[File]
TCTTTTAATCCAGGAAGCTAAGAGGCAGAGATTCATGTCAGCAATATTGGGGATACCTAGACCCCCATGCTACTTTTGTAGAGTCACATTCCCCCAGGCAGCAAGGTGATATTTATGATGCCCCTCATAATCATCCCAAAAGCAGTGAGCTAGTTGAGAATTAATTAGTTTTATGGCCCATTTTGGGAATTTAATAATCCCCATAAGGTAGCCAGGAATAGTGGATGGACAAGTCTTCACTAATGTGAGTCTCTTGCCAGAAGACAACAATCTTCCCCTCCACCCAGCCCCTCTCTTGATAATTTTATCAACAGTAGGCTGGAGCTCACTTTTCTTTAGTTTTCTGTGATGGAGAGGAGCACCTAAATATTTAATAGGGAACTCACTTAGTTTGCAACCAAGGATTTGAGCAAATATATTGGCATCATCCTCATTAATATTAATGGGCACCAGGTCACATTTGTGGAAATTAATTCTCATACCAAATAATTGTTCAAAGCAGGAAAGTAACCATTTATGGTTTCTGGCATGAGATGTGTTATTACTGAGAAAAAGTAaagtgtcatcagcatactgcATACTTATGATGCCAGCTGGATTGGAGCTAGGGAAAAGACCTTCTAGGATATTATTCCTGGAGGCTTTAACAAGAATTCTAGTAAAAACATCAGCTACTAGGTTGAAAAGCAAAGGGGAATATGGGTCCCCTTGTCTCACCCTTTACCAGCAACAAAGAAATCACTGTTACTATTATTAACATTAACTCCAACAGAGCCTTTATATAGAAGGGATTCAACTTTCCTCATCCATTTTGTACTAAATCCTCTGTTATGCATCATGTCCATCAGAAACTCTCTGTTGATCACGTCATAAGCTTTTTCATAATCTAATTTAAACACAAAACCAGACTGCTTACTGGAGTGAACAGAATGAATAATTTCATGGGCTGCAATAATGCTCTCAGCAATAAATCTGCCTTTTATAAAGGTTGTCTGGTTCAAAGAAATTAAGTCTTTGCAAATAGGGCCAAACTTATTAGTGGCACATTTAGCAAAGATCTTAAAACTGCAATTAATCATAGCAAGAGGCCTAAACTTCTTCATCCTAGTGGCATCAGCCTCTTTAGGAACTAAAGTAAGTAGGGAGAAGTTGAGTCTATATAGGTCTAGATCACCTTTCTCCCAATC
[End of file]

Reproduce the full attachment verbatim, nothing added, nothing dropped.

TCTTTTAATCCAGGAAGCTAAGAGGCAGAGATTCATGTCAGCAATATTGGGGATACCTAGACCCCCATGCTACTTTTGTAGAGTCACATTCCCCCAGGCAGCAAGGTGATATTTATGATGCCCCTCATAATCATCCCAAAAGCAGTGAGCTAGTTGAGAATTAATTAGTTTTATGGCCCATTTTGGGAATTTAATAATCCCCATAAGGTAGCCAGGAATAGTGGATGGACAAGTCTTCACTAATGTGAGTCTCTTGCCAGAAGACAACAATCTTCCCCTCCACCCAGCCCCTCTCTTGATAATTTTATCAACAGTAGGCTGGAGCTCACTTTTCTTTAGTTTTCTGTGATGGAGAGGAGCACCTAAATATTTAATAGGGAACTCACTTAGTTTGCAACCAAGGATTTGAGCAAATATATTGGCATCATCCTCATTAATATTAATGGGCACCAGGTCACATTTGTGGAAATTAATTCTCATACCAAATAATTGTTCAAAGCAGGAAAGTAACCATTTATGGTTTCTGGCATGAGATGTGTTATTACTGAGAAAAAGTAaagtgtcatcagcatactgcATACTTATGATGCCAGCTGGATTGGAGCTAGGGAAAAGACCTTCTAGGATATTATTCCTGGAGGCTTTAACAAGAATTCTAGTAAAAACATCAGCTACTAGGTTGAAAAGCAAAGGGGAATATGGGTCCCCTTGTCTCACCCTTTACCAGCAACAAAGAAATCACTGTTACTATTATTAACATTAACTCCAACAGAGCCTTTATATAGAAGGGATTCAACTTTCCTCATCCATTTTGTACTAAATCCTCTGTTATGCATCATGTCCATCAGAAACTCTCTGTTGATCACGTCATAAGCTTTTTCATAATCTAATTTAAACACAAAACCAGACTGCTTACTGGAGTGAACAGAATGAATAATTTCATGGGCTGCAATAATGCTCTCAGCAATAAATCTGCCTTTTATAAAGGTTGTCTGGTTCAAAGAAATTAAGTCTTTGCAAATAGGGCCAAACTTATTAGTGGCACATTTAGCAAAGATCTTAAAACTGCAATTAATCATAGCAAGAGGCCTAAACTTCTTCATCCTAGTGGCATCAGCCTCTTTAGGAACTAAAGTAAGTAGGGAGAAGTTGAGTCTATATAGGTCTAGATCACCTTTCTCCCAATC